British Museum Says Roman Emperor Was Trans

Eighteen centuries after the reign of Roman Emperor Elagabalus, the North Hertfordshire Museum in the U.K. is now saying he is transgender and, as such, will be referred to with she/her pronouns by the museum.

The museum says the change in referring to Elagabalus, who ruled the Roman Empire from 218 to 222 AD, aligns with the museum’s policy, which emphasizes using pronouns that the individual might have chosen for themselves or that are deemed appropriate in retrospect.

Keith Hoskins, Executive Member for Enterprise and Arts at North Herts Council, explained the museum’s approach, stating, “We know that Elagabalus identified as a woman and was explicit about which pronouns to use, which shows that pronouns are not a new thing.”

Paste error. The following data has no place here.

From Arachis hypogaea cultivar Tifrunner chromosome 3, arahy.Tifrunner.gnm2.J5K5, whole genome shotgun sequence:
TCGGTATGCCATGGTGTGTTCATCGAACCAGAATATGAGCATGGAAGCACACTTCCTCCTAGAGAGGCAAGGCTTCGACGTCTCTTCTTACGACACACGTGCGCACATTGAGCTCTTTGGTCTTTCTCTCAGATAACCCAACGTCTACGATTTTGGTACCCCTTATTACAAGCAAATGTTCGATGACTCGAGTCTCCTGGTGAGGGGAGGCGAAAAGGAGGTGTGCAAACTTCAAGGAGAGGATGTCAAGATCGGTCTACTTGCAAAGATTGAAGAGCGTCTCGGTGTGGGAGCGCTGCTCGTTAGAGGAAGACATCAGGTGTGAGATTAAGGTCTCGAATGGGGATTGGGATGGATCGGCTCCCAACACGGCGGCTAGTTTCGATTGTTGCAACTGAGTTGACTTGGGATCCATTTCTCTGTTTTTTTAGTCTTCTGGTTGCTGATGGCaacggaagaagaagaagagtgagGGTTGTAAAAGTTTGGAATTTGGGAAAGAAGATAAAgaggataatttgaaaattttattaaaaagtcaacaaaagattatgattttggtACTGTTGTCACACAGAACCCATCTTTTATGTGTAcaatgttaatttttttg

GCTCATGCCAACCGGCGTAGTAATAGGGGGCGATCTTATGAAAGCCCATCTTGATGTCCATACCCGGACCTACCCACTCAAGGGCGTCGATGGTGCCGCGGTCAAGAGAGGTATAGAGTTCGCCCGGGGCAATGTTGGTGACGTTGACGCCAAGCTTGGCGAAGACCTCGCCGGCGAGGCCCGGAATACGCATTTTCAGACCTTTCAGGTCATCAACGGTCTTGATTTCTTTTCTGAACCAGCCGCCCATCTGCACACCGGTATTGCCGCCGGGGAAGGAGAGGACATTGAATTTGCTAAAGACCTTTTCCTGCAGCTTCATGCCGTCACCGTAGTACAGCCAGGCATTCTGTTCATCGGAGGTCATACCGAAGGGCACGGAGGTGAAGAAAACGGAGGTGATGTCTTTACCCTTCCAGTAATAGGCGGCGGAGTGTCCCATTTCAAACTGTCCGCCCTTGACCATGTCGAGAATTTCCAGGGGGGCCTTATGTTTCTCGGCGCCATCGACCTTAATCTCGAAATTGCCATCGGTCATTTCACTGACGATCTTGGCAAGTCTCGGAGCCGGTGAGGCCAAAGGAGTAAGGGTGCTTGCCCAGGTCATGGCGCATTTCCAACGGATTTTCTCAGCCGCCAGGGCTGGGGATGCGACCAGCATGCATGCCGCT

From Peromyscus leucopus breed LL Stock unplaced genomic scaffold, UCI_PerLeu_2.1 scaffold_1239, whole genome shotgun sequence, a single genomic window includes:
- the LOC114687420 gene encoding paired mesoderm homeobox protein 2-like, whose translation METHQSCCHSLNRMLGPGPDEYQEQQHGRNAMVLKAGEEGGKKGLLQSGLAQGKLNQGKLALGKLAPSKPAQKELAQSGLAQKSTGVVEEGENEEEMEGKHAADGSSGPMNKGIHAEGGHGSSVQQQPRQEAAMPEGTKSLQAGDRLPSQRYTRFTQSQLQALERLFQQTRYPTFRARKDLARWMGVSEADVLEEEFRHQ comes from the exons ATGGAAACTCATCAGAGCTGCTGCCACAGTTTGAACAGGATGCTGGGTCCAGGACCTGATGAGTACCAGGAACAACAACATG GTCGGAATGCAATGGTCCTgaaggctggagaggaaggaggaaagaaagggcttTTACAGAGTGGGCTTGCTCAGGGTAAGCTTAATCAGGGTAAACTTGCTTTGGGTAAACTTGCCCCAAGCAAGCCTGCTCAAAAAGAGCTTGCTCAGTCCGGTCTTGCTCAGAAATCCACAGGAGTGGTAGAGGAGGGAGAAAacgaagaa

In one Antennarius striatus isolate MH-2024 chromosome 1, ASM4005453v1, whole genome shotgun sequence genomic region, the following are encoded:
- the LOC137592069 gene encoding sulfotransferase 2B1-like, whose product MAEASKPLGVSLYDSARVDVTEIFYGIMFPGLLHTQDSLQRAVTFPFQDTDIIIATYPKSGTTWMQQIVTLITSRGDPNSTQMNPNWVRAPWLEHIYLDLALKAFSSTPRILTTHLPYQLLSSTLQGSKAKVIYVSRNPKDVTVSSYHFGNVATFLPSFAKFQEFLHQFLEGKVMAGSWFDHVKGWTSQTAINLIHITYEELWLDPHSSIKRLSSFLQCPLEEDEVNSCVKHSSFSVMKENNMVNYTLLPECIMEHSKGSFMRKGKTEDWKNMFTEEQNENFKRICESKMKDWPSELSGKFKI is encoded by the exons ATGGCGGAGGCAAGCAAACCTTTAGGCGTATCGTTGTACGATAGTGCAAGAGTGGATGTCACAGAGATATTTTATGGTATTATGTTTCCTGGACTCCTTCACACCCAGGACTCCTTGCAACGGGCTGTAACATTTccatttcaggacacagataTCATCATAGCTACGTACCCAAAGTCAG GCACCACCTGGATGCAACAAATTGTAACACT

“We try to be sensitive to identifying pronouns for people in the past, as we are for people in the present,” Hoskins added.

This decision is based on the work of contemporary historian Cassius Dio, who documented that Elagabalus was often referred to as a wife, mistress, and even queen. Dio recounted an instance where Elagabalus asked one of his lovers not to address him as “Lord,” but rather as a “Lady.”

The infamous emperor was also said to have expressed a desire for female genitalia.

While North Hertfordshire Museum says it is basing its decision on history, interpretations of these historical accounts have varied among historians, some of whom have pointed out that Rome, during Elagabalus’s time, adhered to a patriarchal societal structure that lacked the modern concept of any gender distinct from the one assigned to a person at birth.

Andrew Wallace-Hadrill, a Cambridge classics professor, shed light on this in a conversation with The Telegraph, saying, “The Romans didn’t have our idea of ‘trans’ as a category.”

According to him, accusing a man of behaving “as a woman” was seen as a severe insult against a man in that era.

Wallace-Hadrill also suggested that racism might have played a role in the way Elagabalus’s identity was perceived, as they were of Syrian origin, not Roman.